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Welcome your new Cut coach, Shabo

Six years ago, Alex Shabo had never touched a dumbbell. Since then, she’s coached at nine different studios and held almost every role within the fitness industry, from captain to general manager. 

Even as a former collegiate athlete, Shabo admits to hiding in the back during those first few group fitness classes. Those initial experiences allows her to meet athletes where they’re at — whether it’s their first or 500th class — and makes her a welcome addition to the coaching team.

With her name officially on the schedule this week, we’re excited to introduce you to your newest Cut coach, Shabo.

What were you doing before Cut? Were you always in the fitness industry?

I ran track and cross country in college, yet never hit the weight room. My first time lifting weights was at Body Pump in Gold’s Gym. I hid in the back of the room, didn’t know what I was doing, and hoped no one spoke to me.

Eventually, I found Orange Theory and the first class I took was with Chris Perrin. I immediately fell in love with group fitness. I walked across the bridge from DC to Virginia each morning to catch the 6 AM class. As I started to come out of my shell, the coaches took notice and asked, “Hey…have you ever considered becoming an instructor?”

I always loved public speaking and meeting new people, and ultimately decided to make a career switch. At the time, I was working in account management for hospitals, and can honestly say coaching gave me my life back.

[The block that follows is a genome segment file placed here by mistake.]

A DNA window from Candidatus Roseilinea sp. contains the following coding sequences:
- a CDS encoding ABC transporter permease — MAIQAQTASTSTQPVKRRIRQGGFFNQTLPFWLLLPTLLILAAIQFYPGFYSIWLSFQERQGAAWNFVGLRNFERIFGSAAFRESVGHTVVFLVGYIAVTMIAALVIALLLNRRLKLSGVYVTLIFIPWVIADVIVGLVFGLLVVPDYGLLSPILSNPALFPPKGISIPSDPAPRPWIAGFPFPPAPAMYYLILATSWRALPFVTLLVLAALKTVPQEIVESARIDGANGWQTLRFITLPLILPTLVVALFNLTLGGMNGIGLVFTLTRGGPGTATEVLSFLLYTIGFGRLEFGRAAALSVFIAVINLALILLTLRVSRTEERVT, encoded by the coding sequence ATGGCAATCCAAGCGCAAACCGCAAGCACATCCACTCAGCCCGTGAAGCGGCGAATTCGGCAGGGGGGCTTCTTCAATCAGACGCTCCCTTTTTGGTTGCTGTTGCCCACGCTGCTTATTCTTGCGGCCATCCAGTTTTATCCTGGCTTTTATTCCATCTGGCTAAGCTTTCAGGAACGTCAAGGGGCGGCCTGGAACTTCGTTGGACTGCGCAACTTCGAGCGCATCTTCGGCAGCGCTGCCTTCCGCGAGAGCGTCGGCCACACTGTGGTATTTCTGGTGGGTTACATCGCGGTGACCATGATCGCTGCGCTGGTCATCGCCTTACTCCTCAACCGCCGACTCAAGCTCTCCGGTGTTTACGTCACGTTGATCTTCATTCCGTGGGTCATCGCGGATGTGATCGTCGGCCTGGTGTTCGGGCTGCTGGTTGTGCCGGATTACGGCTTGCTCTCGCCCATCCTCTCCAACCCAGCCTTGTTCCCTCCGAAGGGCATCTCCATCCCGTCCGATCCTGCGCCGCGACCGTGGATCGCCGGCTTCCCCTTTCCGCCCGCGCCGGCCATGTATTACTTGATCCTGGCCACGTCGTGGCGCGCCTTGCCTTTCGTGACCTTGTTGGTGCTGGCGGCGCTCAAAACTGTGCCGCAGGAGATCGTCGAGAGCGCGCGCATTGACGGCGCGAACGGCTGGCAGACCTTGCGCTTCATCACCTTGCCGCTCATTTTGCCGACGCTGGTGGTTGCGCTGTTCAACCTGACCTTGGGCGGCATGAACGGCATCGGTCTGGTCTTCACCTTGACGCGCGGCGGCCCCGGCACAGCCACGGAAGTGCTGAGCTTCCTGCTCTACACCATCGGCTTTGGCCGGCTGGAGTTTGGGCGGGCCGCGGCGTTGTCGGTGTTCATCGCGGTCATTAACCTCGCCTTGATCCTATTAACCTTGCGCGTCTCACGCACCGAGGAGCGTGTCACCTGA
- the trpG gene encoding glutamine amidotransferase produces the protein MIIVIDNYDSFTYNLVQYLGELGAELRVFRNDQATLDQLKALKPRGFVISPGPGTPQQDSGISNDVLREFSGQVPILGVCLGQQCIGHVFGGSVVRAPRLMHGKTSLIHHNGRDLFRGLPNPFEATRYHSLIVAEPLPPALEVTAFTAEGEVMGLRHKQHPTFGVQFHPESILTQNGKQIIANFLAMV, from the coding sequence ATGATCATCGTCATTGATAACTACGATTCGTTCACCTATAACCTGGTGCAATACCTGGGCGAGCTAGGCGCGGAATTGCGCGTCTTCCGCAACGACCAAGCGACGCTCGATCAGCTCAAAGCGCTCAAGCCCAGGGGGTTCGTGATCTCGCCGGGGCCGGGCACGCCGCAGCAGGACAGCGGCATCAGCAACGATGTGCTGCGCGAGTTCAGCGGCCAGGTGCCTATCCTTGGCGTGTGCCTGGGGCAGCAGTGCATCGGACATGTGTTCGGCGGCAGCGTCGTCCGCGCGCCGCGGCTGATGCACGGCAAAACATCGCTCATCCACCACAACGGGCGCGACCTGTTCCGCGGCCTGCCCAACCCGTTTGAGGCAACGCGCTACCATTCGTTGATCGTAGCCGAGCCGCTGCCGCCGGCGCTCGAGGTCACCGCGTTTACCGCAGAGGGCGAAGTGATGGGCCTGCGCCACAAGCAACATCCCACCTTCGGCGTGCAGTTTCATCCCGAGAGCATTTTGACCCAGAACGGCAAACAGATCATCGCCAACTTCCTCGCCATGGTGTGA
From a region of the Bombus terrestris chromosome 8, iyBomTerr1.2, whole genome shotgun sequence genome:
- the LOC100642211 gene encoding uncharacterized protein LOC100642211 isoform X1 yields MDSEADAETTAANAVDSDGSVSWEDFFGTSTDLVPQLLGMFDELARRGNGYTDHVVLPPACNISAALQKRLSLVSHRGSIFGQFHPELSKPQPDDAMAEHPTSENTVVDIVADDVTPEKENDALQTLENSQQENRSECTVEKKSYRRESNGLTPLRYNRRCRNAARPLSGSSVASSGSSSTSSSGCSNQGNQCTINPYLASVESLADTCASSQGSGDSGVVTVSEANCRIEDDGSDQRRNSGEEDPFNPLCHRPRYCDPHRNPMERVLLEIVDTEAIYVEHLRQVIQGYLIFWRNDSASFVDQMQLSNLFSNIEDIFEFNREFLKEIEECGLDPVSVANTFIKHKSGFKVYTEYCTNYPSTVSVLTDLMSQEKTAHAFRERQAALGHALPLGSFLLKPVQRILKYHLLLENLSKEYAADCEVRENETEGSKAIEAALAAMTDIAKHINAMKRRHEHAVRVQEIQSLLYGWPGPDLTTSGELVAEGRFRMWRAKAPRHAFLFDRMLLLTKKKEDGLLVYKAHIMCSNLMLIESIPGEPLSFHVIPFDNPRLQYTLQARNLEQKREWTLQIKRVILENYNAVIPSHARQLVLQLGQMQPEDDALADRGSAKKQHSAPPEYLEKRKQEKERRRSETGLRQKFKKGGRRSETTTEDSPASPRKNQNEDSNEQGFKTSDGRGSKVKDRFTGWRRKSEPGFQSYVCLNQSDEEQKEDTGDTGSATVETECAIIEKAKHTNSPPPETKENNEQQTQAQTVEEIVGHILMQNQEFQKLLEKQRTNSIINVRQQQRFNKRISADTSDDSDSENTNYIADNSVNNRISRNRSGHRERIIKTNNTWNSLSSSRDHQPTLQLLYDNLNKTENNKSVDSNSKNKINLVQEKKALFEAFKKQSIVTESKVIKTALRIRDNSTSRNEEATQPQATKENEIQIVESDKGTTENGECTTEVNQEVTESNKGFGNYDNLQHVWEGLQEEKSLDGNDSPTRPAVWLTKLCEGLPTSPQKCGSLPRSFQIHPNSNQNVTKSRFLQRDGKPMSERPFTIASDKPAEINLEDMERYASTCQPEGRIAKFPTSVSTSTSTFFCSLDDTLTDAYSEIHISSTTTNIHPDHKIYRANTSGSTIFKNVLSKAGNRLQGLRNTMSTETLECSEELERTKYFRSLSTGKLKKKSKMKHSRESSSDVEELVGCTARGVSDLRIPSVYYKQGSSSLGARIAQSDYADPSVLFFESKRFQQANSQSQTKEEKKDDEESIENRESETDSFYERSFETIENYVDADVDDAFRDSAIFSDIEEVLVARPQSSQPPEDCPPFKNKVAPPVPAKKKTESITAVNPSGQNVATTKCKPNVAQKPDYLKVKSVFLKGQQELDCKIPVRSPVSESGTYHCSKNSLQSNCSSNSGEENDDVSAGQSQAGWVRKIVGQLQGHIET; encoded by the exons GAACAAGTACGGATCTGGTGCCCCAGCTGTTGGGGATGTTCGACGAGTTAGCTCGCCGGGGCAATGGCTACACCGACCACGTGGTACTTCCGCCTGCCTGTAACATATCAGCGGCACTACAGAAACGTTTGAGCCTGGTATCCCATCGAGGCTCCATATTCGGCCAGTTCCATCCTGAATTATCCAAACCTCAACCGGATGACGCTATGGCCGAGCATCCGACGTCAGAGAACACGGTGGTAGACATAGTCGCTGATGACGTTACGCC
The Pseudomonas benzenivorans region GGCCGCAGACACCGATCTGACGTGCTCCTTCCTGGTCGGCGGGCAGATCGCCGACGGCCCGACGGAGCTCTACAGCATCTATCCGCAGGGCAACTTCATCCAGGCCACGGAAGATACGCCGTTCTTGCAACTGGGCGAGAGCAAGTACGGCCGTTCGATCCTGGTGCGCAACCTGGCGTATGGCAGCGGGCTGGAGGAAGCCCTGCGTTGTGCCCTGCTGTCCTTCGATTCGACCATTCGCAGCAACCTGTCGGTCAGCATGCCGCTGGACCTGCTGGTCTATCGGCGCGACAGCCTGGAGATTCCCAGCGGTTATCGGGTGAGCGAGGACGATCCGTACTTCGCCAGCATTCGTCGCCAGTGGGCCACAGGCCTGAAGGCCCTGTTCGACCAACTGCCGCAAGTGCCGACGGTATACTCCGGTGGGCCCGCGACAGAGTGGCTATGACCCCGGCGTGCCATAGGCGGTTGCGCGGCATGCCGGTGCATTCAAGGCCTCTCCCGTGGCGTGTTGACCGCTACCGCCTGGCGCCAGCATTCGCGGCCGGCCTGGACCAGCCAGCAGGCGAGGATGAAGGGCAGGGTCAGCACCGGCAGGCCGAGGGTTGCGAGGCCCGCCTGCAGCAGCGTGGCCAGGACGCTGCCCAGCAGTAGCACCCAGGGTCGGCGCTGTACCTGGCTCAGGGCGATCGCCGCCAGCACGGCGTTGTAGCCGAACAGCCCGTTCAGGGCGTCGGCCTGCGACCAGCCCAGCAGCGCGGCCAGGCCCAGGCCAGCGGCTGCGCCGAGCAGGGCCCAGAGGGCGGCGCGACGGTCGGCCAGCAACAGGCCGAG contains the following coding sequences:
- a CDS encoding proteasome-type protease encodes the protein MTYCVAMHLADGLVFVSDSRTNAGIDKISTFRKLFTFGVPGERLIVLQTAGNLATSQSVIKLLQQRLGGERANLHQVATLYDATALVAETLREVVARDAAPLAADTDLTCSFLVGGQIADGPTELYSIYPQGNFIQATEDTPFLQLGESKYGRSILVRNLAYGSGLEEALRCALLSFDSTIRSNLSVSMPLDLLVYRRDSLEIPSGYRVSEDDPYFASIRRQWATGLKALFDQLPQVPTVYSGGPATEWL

How did you find Cut?

I took my first Cut class in 2016, and there was just something about the community where I thought, “I would love to coach here.”

When COVID-19 happened, I left group fitness altogether. While I navigated finding a new challenge and a job I enjoyed, Cut remained my constant throughout the pandemic. It’s a place where everyone is excited to see you, whether you come once or five times a week. (Side note: I never imagined a world where everyone refers to me by my last name.) I’m so grateful for the athletes and coaches for making me feel welcome during a time I felt so disconnected. 

Ultimately, Cut is what drew me to stay in the fitness industry. Cut Seven is a place where every person can get variety in their workouts and safely progress as an athlete, all without getting caught up in the distractions of a group fitness setting.

How did your past experience as an athlete shape you as a coach?

Growing up, I was a distance runner, ballet dancer, and soccer player. Unfortunately, weight training did not hold a place in my high school or college programs. I became incredibly injured my freshman year due to the heavy mileage required of us.

Post-graduation, I kept running long distances. There was a year span where I ran a half marathon every single month. After I completed my first full marathon, I thought, “Never again.” I was bored, injured, and craved connection with other athletes, rather than running solo miles on the street.